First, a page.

IT Technology Cluster
- A+ computer repair
- Digital design
- Computer network administration
- Cisco Academy
- Web design
- Microsoft Windows Visual basic programming
- Oracle Academy
The center houses six server rooms, 1,150 desktop computers and 2,500 network connections. It can host a teleconference for eight sites, and a 200-seat theater with a 30-foot screen is a phenomenal forum for live Webcasts and studio presentations. But getting all these pieces to mesh for three distinct groups took work.
IT performance and security are huge challenges across the three distinct demographics: city, college and high school users, says Ray Tranchant, the ATC’s operations director.
The initial plan called for the three entities to use the same Cisco Systems switches, with the Tidewater Community College (TCC) network as the backbone. Each group planned to have firewalled servers. The city, however, realized the arrangement was too risky to the security integrity of its network, so it wasn’t willing to connect to the network. The city decided to install a separate wireless network for its spaces. When the ATC opened in fall 2002, the school district and college shared switches, but in 2005 the school district installed its own fiber network.
Joint-use spaces such as the Tech Theater pose another challenge. The theater is equipped with 150 TCC connections that both high school and college users can access. High school kids, however, are screened for obvious negative and violent Web sites while the college allows more freedom for research purposes. The ATC installed a mechanical switch that releases all Internet Protocol addresses in the theater and switches from network to network. The school can screen for its stringent security profiles, while the college can switch back for its use.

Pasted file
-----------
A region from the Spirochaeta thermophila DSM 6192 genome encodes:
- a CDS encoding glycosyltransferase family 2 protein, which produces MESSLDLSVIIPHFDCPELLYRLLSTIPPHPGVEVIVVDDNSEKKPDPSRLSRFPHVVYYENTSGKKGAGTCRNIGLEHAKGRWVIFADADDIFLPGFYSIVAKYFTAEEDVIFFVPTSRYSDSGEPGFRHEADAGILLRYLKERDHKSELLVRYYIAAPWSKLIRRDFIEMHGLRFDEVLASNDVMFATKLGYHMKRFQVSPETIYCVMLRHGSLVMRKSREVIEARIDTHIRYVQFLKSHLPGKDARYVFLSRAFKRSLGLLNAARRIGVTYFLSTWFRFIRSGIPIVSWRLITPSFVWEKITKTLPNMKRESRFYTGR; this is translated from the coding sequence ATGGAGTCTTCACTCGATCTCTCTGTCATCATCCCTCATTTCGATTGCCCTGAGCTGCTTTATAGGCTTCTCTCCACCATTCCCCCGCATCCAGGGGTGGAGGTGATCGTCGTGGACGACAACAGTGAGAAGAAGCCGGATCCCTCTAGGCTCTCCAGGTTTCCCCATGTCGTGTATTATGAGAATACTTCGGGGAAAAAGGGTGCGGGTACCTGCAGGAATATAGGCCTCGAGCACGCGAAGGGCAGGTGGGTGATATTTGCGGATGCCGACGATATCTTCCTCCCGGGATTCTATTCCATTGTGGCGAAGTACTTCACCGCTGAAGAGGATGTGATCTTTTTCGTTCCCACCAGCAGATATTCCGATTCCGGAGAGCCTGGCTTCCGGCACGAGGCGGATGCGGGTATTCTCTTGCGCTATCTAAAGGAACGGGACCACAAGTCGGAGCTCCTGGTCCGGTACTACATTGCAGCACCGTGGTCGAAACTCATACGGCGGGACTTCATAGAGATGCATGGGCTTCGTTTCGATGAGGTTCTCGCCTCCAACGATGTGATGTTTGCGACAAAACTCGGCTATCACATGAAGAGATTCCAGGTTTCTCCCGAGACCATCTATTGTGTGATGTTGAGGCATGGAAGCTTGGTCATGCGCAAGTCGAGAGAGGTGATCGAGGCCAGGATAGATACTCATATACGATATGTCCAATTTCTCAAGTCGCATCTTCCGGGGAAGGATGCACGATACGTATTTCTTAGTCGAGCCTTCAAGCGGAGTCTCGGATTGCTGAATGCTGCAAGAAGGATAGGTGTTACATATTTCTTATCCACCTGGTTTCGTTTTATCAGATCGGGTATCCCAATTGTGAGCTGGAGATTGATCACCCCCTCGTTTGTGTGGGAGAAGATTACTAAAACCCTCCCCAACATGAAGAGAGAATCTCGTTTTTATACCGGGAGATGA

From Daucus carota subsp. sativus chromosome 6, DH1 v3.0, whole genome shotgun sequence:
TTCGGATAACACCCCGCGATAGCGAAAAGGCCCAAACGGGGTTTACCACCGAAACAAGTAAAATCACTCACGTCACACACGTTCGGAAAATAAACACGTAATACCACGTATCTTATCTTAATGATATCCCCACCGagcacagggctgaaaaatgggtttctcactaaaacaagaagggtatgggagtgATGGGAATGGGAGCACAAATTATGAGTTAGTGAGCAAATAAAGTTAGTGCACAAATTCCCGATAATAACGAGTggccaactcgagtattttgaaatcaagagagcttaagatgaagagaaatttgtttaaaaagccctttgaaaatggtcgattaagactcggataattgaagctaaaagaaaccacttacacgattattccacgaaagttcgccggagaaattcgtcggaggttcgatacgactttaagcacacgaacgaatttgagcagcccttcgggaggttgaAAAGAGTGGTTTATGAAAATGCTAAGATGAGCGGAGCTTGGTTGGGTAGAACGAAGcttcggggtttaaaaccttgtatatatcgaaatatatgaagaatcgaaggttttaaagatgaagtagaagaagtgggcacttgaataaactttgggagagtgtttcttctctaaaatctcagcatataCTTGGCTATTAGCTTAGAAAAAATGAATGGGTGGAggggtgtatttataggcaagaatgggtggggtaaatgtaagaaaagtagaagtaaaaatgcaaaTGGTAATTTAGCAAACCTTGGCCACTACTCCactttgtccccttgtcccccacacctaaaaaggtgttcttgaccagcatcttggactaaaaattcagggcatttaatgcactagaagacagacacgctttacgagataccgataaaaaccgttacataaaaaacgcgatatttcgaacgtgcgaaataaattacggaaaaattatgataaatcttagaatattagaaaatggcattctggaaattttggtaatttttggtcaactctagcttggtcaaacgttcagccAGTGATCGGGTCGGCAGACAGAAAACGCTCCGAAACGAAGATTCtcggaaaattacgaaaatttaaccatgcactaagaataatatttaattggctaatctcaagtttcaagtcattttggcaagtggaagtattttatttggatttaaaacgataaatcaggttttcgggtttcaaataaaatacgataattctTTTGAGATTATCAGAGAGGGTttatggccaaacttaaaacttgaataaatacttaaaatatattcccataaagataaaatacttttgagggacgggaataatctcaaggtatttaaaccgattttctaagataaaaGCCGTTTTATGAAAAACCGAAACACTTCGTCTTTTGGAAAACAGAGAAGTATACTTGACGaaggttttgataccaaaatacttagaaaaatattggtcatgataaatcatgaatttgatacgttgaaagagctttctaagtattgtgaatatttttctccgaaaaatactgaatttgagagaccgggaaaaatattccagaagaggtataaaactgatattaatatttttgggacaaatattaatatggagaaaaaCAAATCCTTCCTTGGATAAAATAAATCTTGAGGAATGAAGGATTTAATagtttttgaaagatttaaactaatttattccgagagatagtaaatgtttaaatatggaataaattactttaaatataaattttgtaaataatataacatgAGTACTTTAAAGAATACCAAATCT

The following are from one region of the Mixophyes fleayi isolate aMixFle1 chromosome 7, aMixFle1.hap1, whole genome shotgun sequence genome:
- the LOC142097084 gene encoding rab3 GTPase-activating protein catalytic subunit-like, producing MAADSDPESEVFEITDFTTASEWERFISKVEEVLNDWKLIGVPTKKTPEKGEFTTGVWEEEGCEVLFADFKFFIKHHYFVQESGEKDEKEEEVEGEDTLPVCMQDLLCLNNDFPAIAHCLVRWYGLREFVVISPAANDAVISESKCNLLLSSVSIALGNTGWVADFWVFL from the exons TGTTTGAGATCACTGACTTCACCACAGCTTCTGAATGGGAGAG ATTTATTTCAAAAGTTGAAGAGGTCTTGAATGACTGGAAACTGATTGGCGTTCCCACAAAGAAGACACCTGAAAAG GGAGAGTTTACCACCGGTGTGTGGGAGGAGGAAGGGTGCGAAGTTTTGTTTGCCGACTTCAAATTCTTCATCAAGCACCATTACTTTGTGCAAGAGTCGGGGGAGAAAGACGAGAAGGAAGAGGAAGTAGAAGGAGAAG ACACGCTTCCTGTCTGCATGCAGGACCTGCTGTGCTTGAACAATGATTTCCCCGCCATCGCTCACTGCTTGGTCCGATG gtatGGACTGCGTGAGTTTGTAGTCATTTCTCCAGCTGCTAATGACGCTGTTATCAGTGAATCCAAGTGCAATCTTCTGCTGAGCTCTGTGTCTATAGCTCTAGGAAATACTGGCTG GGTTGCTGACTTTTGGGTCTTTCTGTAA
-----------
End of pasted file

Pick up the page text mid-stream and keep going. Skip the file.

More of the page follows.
The latest challenge comes from the college plan to install a wireless network that is not accessible to the high school kids.
A current plan is under negotiation with both agencies, but a two-pronged approach is possible. The network will be password-protected for enrolled college students only. Other school districts with joint-use experience (where high schools exist on college campuses) have required the high school parents to sign a waiver in the case of inadvertent access to a college network Internet connection. These ideas are currently under negotiation with both TCC and Virginia Beach Schools CIOs.
The IT plan is a work in progress, says Tranchant. “As we develop solutions we can use them as prototypes for future joint projects.”